Aug. 21, 2010
By Jon Cooper
The end is near for John-Tyler Griffin and he knows it.
But that doesn’t mean he’s going to go away from Georgia Tech and collegiate golf quietly.
He plans to go down swinging, and hopes that swing is a little more consistent than years past. Finding that consistency was something the Wilson, N.C., native spent the summer trying to find.
“I didn’t play particularly the way I wanted to. I had a hard time putting four rounds together, but it’s coming around,” Griffin said. “I’m trying to improve every day and I feel like my bad rounds are getting better. So it was a successful summer all-in-all.”
Among the highlights of his summer was a career-low round of 64, which he shot in the final round of the Dogwood Invitational in early July. The round book-ended an opening-round 65 (unfortunately, he shot 72 and 73 in the middle rounds) and was one stroke better than his previous best and last year’s Tech team-low round, which came at the Puerto Rico Classic.
Later in July he won the stroke-play portion of the prestigious U.S. Amateur Public Links Championship.
While he was eliminated in the second round of match play, the strong showing showed a carry-over of the momentum from his junior season, when he earned Honorable Mention All-America and All-ACC status.
“I felt like everything came together last year,” said Griffin, who had six top-10 finishes and a 71.94 stroke average, third-best in the ACC and down 2.5 shots from his sophomore season. “I’d been putting in my work. I don’t feel like I did anything different last year. It just all finally clicked.”
An important factor was the toughening of his mental game.
“I felt like I was a little more patient than I have been in the past,” he said. “It was mostly between the ears. I didn’t let bad shots or bad holes break me down like they had in the past. I just finally came to the realization that tournaments are a long span of time and you’re going to make mistakes. Just minimizing mistakes and getting over them sooner was probably the biggest thing that helped me.”
Tech head coach Coach Bruce Heppler noticed the increased maturity and leadership. When it was time to name a team captain, he and his staff selected Griffin, who had stepped up in filling the leadership void caused by the graduation of three-time All-American Cameron Tringale, now playing on the PGA Tour.
“[Griffin] looked around and said, ‘We don’t have anybody like [Tringale],” said Heppler. “I think he took it upon himself to grow up and mature and make some decisions and look at things to where he could be the leader on the team because we didn’t have one. Before the year was over we gave him that honor and he certainly earned it. He really became the No. 1 guy on our team.
Becoming a team leader wasn’t something he sought.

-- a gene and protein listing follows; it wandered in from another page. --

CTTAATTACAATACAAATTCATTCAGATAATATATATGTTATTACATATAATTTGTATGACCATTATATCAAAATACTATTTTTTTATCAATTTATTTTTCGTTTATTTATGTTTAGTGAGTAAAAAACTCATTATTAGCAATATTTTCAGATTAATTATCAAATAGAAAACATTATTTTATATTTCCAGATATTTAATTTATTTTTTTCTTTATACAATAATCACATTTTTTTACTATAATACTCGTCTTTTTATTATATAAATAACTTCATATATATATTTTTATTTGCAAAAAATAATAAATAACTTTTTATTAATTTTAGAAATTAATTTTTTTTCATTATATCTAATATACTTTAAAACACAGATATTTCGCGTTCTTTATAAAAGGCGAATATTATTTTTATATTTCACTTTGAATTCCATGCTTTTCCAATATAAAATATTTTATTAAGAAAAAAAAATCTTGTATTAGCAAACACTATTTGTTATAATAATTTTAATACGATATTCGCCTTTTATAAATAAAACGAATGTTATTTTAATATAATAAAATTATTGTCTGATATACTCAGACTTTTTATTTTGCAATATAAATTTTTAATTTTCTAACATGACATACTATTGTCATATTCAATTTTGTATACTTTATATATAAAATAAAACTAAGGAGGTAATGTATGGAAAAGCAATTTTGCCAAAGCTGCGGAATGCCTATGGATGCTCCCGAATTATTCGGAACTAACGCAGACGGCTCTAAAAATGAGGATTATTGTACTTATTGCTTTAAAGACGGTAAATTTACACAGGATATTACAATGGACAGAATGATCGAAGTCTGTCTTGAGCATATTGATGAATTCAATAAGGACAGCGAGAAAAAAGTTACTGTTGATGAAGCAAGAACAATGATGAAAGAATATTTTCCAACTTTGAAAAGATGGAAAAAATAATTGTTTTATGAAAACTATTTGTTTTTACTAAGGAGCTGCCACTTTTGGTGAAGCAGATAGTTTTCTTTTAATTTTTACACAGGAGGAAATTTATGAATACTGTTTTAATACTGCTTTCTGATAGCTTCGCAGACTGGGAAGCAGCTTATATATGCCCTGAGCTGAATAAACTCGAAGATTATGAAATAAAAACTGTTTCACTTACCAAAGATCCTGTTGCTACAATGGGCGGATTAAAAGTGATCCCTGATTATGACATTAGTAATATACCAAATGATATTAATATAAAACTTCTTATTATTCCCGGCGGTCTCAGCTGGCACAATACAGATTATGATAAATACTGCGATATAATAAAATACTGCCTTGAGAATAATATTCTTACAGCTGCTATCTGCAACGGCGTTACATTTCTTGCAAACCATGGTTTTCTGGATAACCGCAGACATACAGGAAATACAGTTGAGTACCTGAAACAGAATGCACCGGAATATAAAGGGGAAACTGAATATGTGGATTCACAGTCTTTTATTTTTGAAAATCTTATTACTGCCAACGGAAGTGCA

“I was playing good golf and I think some of the younger guys looked up to that and things just kind of filled itself,” said Griffin, who called Tringale a good friend and role model. “It wasn’t anything where I came in and said, ‘Hey, I want to be the leader.’ It just played out that way for the season.”
Griffin knows how he wants the 2010 season to play out, although it won’t involve a numerical goal.
“I think if you chase numbers, if you aren’t where you want to be, you might freak out a little bit,” he said. “I’m going to try to be a first team All-American and give it a shot at Player of the Year, those sorts of things. But if you do the right things and if we’re near the top at the end of the year team-wise, the individual stuff will take care of itself.
“We have a lot of young talent (like incoming freshman Richy Werenski, who will play in next weekend’s U.S. Amateur Golf Championships) and we have some senior leadership (Paul Haley, who joins Werenski and redshirt-junior William Miller at the U.S. Amateurs). So I think we’re going to be right there in the end.”
It all starts with the Carpet Capital Collegiate, in Rocky Face (Ga.), the weekend of Sept. 10 through the 12th. Griffin hopes the team can take advantage of its familiarity with the course.
“We play there a lot,” he said. “I haven’t particularly played that course very well over the years but I played well the last two days of last year, so it’s good to come off a couple of under-par rounds going into it. It’s a tough course but you can score if you play it well. It’s a good course for the team and it’s the first one so it’s always fun to see what we’ve got at the start of the year.”
Heppler is expecting to see good things from his senior.
“I think he’s poised for a really good senior year,” he said. “The sky’s the limit for him.”
Perhaps Griffin’s biggest goal is to finish strong, something he feels he didn’t do last year. That quest is magnified with this being his senior season.
“It’s gone by really fast,” he said of his time on The Flats. “I kind of have to take a step back and say, ‘Wow, I’m almost done.’ So I want to try to take it all in and hopefully we can get the big one at the end.”